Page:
Political economist and Keynes biographer Robert Skidelsky explains the reasons for the failure of the current anti-crisis policy and how Europe can start to grow again. Listen to the full debate organized by Krytyka Polityczna. [more]

Support Eurozine     click for more

If you appreciate Eurozine's work and would like to support our contribution to the establishment of a European public sphere, see information about making a donation.

Vacancies at Eurozine     click for more

There are currently no positions available.

Editor's choice     click for more

Marcus Rediker
Ghosts on the waterfront
Historian Marcus Rediker describes the sailing ship as linchpin of the emergent transatlantic economic order and instrument of terror for slaves transported from Africa, going on to discuss European harbour cities' role in the slave trade and their responsibilities in reckoning with its moral legacy. [more]

Literature     click for more

Olga Tokarczuk
A finger pointing at the moon
Our language is our literary destiny, writes Olga Tokarczuk. And "minority" languages provide a special kind of sanctuary too, inaccessible to the rest of the world. But, there again, language is at its most powerful when it reaches beyond itself and starts to create an alternative world. [more]

Piotr Kiezun, Jaroslaw Kuisz
Literary perspectives special: Witold Gombrowicz
The recent publication of the private diary of Witold Gombrowicz provides unparalleled insight into the life of one of Poland's great twentieth-century novelists and dramatists. But this is not literature. Instead: here he is, completely naked. [more]

Literary perspectives
The re-transnationalization of literary criticism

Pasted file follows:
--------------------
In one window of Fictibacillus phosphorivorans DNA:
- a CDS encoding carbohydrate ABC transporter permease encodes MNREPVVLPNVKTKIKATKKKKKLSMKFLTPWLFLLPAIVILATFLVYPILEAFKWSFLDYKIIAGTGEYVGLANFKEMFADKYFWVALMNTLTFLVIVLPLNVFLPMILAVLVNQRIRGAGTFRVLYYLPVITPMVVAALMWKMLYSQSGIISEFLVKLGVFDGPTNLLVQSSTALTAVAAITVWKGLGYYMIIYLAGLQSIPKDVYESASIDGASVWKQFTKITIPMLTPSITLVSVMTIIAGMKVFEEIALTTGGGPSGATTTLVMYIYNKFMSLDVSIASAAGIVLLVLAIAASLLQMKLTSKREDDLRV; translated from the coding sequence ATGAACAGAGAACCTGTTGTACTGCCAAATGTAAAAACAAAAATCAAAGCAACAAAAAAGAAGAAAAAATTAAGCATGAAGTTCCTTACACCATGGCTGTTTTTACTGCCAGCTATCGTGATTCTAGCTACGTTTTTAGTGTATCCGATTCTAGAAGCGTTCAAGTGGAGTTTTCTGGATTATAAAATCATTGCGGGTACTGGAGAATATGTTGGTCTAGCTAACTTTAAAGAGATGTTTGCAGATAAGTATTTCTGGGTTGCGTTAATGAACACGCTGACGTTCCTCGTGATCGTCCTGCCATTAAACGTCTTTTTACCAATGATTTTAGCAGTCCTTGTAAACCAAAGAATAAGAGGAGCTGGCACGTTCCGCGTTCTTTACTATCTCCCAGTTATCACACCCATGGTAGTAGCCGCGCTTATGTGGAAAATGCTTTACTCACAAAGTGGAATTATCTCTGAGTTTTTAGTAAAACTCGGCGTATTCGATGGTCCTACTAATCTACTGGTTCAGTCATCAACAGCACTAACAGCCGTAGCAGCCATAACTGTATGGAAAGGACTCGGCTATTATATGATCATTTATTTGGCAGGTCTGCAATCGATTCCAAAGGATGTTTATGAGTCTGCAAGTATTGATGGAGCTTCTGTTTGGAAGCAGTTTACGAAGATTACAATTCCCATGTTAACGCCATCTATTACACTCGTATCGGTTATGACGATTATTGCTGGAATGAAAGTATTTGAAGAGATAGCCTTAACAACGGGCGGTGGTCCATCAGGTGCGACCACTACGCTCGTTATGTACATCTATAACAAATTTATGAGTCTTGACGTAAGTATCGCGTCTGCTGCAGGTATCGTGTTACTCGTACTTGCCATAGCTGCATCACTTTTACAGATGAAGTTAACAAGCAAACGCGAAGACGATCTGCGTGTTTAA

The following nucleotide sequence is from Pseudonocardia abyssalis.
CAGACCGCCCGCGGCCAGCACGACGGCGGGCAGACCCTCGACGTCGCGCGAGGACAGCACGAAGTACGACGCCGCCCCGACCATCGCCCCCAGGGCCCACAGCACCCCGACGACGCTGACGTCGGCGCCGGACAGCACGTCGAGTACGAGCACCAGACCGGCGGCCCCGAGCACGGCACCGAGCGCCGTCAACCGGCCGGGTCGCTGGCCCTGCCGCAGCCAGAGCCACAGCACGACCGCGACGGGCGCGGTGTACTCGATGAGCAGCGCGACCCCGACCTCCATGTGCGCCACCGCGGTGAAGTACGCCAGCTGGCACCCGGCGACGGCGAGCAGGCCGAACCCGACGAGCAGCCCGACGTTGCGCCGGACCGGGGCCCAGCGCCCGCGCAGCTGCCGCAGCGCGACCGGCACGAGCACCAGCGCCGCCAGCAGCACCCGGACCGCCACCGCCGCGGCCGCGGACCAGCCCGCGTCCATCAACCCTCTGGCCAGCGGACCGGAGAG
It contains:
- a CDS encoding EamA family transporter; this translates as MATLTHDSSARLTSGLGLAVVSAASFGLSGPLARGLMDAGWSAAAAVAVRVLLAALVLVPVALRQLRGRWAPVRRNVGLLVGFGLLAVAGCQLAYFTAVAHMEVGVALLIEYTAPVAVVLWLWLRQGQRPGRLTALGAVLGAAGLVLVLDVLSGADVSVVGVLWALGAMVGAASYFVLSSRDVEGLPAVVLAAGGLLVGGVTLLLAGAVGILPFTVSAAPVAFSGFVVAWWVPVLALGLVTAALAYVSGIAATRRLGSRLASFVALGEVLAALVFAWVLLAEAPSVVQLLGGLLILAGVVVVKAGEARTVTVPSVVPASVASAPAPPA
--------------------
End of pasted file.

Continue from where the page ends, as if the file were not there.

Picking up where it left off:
Eurozine's series of essays aims to provide an overview of diverse literary landscapes in Europe. Covered so far: Croatia, Sweden, Austria, Estonia, Ukraine, Northern Ireland, Slovenia, the Netherlands and Hungary. [more]

Debate series     click for more

Europe talks to Europe
Nationalism in Belgium might be different from nationalism in Ukraine, but if we want to understand the current European crisis and how to overcome it we need to take both into account. The debate series "Europe talks to Europe" is an attempt to turn European intellectual debate into a two-way street. [more]

Conferences     click for more

Eurozine emerged from an informal network dating back to 1983. Since then, European cultural magazines have met annually in European cities to exchange ideas and experiences. Around 100 journals from almost every European country are now regularly involved in these meetings.
Making a difference. Opinion, debate and activism in the public sphere
The 25th European Meeting of Cultural Journals
Oslo, 29 November - 2 December 2013
Under the heading "Making a difference. Opinion, debate and activism in the public sphere", the 2013 Eurozine conference focused on cultural and intellectual debate and the production of the public sphere. [more]

Multimedia     click for more
Multimedia section including videos of past Eurozine conferences in Vilnius (2009) and Sibiu (2007). [more]

powered by